A no-hitter by LHP Kent Merker (ATL) in his first start of the season on April 8, raised eyebrows around MLB.
If you weren’t a Braves fan, you could only be envious of their pitching riches.
The ATL rotation included HoFers Greg Maddux RHP (16-6, 1.56 ERA, 202 IP), Tom Glavine LHP (13-9, 3.97 ERA, 165.1 IP) and John Smoltz RHP (6-10, 4.14 ERA, 134.2 IP); along with young upstart LHP Steve Avery (8-3, 4.04 ERA, 151.2 IP) and now LHP Kent Merker (9-4, 3.45 ERA, 112.1 IP).
This ATL starting rotation under Bobby Cox & Leo Mazzone became the best staff ever when ATL added All-Star LHP Denny Neagle from PIT for the season in 1997 going 20-5, 2.97 ERA, 233.1 IP as their 4th starter.
RHP ATL Greg Maddux 10 CG, 202 IP, 1.56 ERA in 1994
For comparison: RHP Bret Saberhagen (NYM) was 2nd in NL ERA at 2.74
NL Central– CIN leads, with HOU 0.5 GB led by HoF 1B Jeff Bagwell (.368/.451/.750–MVP), HoF 2B Craig Biggio (.318/.411/.483), and All-Star 3B Ken Caminiti (.283/.352/.495).
The Reds were led by HoF SS Barry Larkin (.279/.369/.419), LF Kevin Mitchell (.326/.429/.681) & RHP Jose Rijo (9-6, 3.08 ERA, 172.1 IP). Deion Sanders, an NFL All-Pro CB & punt returner was their CF (.283/.342/.381) acquired from ATL mid-season. In the spring of 1995 as the baseball strike was nearing an end, ‘Prime Time’ negotiated a $35 million deal to play for the Dallas Cowboys, whenever he was done with the baseball season.
Note: Deion Sanders’ career batting line was .263/.319/.392.
PIT lost HoF LF Barry Bonds after 1992, and finished 22 GB of PHI in the NL East in 1993. They were 13 GB in the NL Central when the season was stopped in 1994.
It would continue to a streak of 20 years of finishing below .500 before the Bucs grabbed a WC in 2013, finishing 94–68.
The NL West was poor, with LAD at 58-56, 3.5 games ahead of SFG.
LAD were led by HoF C Mike Piazza (319/.370/.541), young fiery RF Raul Mondesi (.306/.333/.516) & RHP Ramon Martinez (12-7, 3.96 ERA, 170 IP).
SFG were led by HoF LF Barry Bonds (.312/.426/.647) and 3B Matt Williams (.267/.319/.607)
COL was in its 2nd year of existence, and had serious starting pitching issues.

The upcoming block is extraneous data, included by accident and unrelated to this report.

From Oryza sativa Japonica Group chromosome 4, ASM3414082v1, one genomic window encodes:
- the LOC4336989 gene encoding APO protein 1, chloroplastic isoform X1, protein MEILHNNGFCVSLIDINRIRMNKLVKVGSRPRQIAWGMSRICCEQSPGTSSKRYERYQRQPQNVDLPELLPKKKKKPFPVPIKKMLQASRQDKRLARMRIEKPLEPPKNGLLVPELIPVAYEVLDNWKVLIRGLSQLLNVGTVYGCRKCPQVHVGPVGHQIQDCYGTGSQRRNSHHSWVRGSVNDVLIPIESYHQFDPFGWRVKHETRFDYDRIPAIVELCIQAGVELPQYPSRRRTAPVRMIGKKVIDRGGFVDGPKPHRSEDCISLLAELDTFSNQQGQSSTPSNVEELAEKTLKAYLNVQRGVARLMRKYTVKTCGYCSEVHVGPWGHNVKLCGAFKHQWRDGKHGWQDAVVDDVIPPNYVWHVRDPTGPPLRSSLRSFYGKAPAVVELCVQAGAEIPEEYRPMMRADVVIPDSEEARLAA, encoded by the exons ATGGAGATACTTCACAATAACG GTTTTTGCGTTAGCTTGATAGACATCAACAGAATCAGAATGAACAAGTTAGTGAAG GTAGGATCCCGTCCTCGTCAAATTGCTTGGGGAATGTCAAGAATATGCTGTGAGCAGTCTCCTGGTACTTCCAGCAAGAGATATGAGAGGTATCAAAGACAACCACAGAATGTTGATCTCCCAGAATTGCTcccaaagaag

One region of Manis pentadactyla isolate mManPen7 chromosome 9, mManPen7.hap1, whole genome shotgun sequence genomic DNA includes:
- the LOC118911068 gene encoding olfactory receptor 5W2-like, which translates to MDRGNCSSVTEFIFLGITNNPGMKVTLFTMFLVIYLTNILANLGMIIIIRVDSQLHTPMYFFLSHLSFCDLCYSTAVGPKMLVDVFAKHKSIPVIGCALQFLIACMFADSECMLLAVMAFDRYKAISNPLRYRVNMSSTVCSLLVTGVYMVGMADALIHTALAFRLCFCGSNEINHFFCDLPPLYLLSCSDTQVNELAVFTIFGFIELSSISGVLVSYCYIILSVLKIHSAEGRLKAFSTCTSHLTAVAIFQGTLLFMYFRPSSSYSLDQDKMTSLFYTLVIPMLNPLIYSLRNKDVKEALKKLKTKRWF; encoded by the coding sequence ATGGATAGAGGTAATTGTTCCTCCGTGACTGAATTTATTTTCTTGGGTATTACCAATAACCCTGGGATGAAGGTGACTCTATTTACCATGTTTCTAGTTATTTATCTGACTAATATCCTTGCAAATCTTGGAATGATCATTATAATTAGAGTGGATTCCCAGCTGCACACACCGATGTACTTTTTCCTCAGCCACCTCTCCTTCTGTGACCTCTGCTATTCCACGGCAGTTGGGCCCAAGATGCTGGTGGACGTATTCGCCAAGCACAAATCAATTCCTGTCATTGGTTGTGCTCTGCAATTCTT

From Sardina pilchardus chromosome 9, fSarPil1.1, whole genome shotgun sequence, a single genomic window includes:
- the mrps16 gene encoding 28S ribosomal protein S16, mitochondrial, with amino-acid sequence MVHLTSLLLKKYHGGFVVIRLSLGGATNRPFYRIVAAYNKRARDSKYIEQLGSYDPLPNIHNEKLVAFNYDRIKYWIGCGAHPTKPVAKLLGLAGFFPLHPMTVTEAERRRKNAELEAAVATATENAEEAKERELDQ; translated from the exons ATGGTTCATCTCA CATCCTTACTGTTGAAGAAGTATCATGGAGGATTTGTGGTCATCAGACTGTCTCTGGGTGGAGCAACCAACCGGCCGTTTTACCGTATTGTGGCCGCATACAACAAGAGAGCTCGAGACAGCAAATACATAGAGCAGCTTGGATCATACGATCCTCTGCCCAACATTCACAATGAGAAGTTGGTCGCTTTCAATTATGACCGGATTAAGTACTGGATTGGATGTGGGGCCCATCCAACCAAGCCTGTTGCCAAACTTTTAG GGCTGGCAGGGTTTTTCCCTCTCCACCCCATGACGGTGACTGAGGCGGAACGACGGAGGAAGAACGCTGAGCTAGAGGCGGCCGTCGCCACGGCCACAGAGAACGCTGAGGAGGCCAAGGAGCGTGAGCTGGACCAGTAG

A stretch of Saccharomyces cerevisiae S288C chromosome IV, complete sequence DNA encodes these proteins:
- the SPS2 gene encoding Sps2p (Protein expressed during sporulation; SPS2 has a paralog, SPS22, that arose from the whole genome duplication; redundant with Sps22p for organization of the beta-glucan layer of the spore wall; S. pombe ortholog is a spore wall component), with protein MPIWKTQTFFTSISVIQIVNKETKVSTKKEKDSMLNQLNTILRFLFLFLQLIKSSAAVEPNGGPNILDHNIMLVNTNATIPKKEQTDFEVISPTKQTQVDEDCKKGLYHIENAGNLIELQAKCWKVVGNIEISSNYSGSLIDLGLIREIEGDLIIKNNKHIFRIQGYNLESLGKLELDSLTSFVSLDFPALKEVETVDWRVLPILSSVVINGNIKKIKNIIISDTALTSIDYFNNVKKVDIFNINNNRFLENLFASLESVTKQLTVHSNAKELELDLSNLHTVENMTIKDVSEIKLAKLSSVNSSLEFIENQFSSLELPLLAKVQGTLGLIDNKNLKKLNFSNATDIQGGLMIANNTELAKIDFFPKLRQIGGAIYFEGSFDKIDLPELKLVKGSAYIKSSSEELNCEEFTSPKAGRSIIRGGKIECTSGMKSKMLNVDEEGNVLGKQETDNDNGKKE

SD was the worst team in the NL.
RHP Scott Erickson (MIN) threw a no-hitter against punchless MIL on April 27, 1994.
The next day, LHP Kenny Rogers (TEX) threw a perfect game against the CAL Angels.
The standings in the AL West were unprecedented in MLB, at the time of the work stoppage. TEX, with a 52-62 record led the division, one game better than OAK and 2 games ahead of SEA. CAL was 19 games under .500 (47-68), and yet only 5.5 GB.
The CLE Indians had the best lineup of their era:
1B Paul Sorrento .280/.345/.453
Switch-hitting 2B Carlos Baerga .314/.333/.525
Gold-glove SS Omar Vizquel .273/.325/.325
Young slugging HoF 3B Jim Thome .268/.359/.523
All-Star C Sandy Alomar .288/.347/.490
MVP candidate LF Albert Belle .357/.442/.714
Under-rated (borderline HoFer) CF Kenny Lofton .349/.417/.536
HoF rookie RF Manny Ramirez .269/.357/.521
HoF veteran DH Eddie Murray .254/.302/.425
The CLE pitching staff was anchored by Charles Nagy (169.1 IP, 3.45 ERA), and was above-average overall.
The CHI White Sox were 67-46, one game ahead of CLE when the season was called.
The White Sox were led by their great pitching staff of RHP Jack McDowell (181 IP, 3.73 ERA); RHP Alex Fernandez (170.1 IP, 3.86 ERA); LHP Wilson Alvarez (161.2 IP, 3.45 ERA); and young stud prospect RHP Jason Bere (141.2 IP, 3.81 ERA). Between CWS & CLE in 1994, the team that didn’t win the division was likely going the be the AL Wild Card.
The best team in the AL was the NYY at 70-43, 6.5 games clear of BAL.
Defending WS winners TOR were in 3rd, 16 GB. The NYY had finally been allowed to rebuild themselves through the farm system. From 1990-92 MLB suspended owner George Steinbrenner, creating a window of opportunity for the Yankee front office led by Gene Michael, to develop their prospects. Steinbrenner had a propensity for meddling, rushing and/or trading away top prospects. He also handcuffed management by overpaying on free agent bats. This had led to a post-season drought for the NYY that stretched back to 1981.
By 1994, fourth-year NYY player Bernie Williams (.289/.386/.453) was their CF; and they had already smartly acquired valuable parts in Paul O’Neil (.359/.460/.603), LHP Jimmy Key (17-4, 3.27 ERA, 168 IP), and HoF 3B Wade Boggs (.342/.433/.489).
Future Yankee stars still in the minors included: Derek Jeter, Mariano Rivera, Jorge Posada and Andy Pettitte. This was the core for their great championship run from 1996-2000, where they won 4 WS in 5 years. The 1994 season was the end for 1B Don Mattingly (.304/.397/.411), and the season being cancelled cost him only best chance at a post-season. He would be replaced with Tino Martinez (.261/.320/.508), from SEA.